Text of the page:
Byron Scott thinks the Nets’ acquisition of Deron Williams was a “great trade.” I know Scott may not have put a ton of thought into his response and that he was probably just being complimentary of Williams and that he is not the Cavaliers GM, but this response irks me a bit. Because the Nets may have given Utah a potentially-terrific young big man (emphasis on “potentially”), a pretty good point guard, and two lottery picks for a year and a half of Deron Williams. Because the Williams deal did not include a contract extension, and if you have been reading the quotes coming out of New Jersey, he has been incredibly non-committal about whether he plans to stay in New Jersey/Brooklyn. My point is that the Williams trade can’t be deemed “great” until he’s still wearing a Nets jersey in autumn of 2012, and I pray the Cavs’ front office knows enough not to trade for a guy without extending his contract, then simply hope that he sticks around once his deal expires.
On The Twitters
“Ryan Hollins giveth, Ryan Hollins taketh away.” [Jason Lloyd]
“What goes “Yes, No, Yes, No, Yes”? Cavs fans watching Ryan Hollins play.” [realcavsfans]
“I can’t possibly believe Byron Scott drew that play up for Anthony Parker. I just refuse to believe that. #Cavs” [Michael A. Young]
“Its was good while it lasted… Back too the drawing board.” [Samardo Samuels]
(Note: I’ve never brought this up, but the Twitter section just carries a gigantic implied [sic] since it’s a universe that encourages typos, spelling mistakes, and horrendous grammar.)
Overview: The New Jersey nets were able to pull of an overtime win over the Cleveland Cavaliers. All five Nets starters scored in double-digits, and J.J. Hickson had 17 and 17 for the Cavaliers.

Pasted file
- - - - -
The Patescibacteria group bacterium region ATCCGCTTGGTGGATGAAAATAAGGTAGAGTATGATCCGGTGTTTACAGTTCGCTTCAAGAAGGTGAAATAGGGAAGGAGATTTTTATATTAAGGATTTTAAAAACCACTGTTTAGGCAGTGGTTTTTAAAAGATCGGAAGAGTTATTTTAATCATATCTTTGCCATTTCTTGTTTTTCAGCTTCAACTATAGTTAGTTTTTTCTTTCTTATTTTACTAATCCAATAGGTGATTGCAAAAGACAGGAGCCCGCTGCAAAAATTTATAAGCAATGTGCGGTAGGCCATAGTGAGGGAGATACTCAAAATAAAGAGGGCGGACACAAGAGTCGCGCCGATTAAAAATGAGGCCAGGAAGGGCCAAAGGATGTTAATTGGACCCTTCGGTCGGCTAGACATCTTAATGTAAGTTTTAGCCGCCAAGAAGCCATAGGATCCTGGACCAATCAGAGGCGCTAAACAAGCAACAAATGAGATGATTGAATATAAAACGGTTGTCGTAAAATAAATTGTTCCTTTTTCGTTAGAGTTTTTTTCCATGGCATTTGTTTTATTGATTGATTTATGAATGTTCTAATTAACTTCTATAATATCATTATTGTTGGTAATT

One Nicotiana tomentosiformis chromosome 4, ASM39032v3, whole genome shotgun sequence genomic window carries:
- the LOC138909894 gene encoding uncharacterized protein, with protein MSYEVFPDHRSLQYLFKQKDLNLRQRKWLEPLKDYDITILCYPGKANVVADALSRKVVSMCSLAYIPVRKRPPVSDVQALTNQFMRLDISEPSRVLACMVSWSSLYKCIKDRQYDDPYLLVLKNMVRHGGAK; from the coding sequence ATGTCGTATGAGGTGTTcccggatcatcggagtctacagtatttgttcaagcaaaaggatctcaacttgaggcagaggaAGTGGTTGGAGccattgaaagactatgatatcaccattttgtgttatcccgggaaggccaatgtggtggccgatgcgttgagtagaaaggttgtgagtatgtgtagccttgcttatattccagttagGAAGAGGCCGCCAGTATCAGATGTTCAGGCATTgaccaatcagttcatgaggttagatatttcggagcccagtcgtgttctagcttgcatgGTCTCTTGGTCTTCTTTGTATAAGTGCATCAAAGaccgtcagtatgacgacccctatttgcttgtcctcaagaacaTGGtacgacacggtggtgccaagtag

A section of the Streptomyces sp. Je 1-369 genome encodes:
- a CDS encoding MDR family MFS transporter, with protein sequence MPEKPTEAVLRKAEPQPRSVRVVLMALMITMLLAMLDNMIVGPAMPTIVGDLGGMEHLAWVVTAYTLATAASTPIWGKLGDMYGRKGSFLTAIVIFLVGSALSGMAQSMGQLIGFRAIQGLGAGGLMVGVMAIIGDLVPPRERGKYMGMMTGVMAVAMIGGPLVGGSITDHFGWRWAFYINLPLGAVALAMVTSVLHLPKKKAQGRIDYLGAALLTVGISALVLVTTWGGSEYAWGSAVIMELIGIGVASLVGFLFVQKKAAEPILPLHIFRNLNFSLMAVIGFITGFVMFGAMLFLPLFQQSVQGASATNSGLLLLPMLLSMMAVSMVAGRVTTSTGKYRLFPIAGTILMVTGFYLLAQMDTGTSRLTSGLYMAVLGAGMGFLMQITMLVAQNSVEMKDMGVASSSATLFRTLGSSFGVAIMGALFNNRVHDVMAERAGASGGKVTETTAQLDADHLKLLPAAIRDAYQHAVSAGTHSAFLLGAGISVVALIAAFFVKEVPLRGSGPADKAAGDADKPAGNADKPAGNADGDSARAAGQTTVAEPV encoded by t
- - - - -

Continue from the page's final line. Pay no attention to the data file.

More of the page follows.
Why yes, we did just lose a home game to a team that shot 34% bullets:
Well, the defense was decent enough. That will happen when your opponent’s offense is being initiated by Jordan Farmar, Sasha Vujacic, and Travis Outlaw, but I’ll take it.
The offense was terrible. Too much Ramon Sessions driving with no intention of dishing. Too much Samardo Samuels forcing shots from the low post. Too much J.J. Hickson floating around the perimeter. No quality sets, no quality movement, no quality looks.
The late-game execution was non-existent. Ryan Hollins fouled every carbon-based life form in sight over the final stretch of the game, including some completely unnecessary loose-ball fouls when the Nets were in the bonus. And he couldn’t stop Brook Lopez from tipping in his own miss to tie the game with four seconds left. Ryan Hollins has the basketball IQ of a feather-tail possum. It is a little-known fact that feather-tail possums have the lowest basketball IQs of the entire possum family.
There were no offensive bright spots in this game. There was no one player who showed that he could consistently create good opportunities for himself or his teammates. Another miserable loss. 12 games left to go.
“After a few days of hinting towards potential linuep changes, Cavaliers head coach Byron Scott has decided to start oft-reserve center Ryan Hollins tonight as the Wine and Gold host the New Jersey Nets.” [Scott Sargent]